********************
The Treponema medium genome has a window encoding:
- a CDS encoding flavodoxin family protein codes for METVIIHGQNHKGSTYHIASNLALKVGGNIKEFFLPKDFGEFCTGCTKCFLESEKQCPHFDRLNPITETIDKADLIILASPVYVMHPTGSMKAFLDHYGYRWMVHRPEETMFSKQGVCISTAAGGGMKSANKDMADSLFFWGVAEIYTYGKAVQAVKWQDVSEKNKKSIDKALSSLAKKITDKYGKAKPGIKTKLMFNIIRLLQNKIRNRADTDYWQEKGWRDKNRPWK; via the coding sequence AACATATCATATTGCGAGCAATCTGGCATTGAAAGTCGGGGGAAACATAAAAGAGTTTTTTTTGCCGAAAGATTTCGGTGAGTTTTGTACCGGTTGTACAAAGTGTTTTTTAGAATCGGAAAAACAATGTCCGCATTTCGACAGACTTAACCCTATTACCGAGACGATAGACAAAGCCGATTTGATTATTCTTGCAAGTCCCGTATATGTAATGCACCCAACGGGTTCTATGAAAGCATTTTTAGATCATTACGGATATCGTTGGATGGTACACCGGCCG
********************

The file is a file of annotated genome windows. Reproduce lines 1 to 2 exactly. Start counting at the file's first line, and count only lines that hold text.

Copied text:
The Treponema medium genome has a window encoding:
- a CDS encoding flavodoxin family protein codes for METVIIHGQNHKGSTYHIASNLALKVGGNIKEFFLPKDFGEFCTGCTKCFLESEKQCPHFDRLNPITETIDKADLIILASPVYVMHPTGSMKAFLDHYGYRWMVHRPEETMFSKQGVCISTAAGGGMKSANKDMADSLFFWGVAEIYTYGKAVQAVKWQDVSEKNKKSIDKALSSLAKKITDKYGKAKPGIKTKLMFNIIRLLQNKIRNRADTDYWQEKGWRDKNRPWK; via the coding sequence AACATATCATATTGCGAGCAATCTGGCATTGAAAGTCGGGGGAAACATAAAAGAGTTTTTTTTGCCGAAAGATTTCGGTGAGTTTTGTACCGGTTGTACAAAGTGTTTTTTAGAATCGGAAAAACAATGTCCGCATTTCGACAGACTTAACCCTATTACCGAGACGATAGACAAAGCCGATTTGATTATTCTTGCAAGTCCCGTATATGTAATGCACCCAACGGGTTCTATGAAAGCATTTTTAGATCATTACGGATATCGTTGGATGGTACACCGGCCG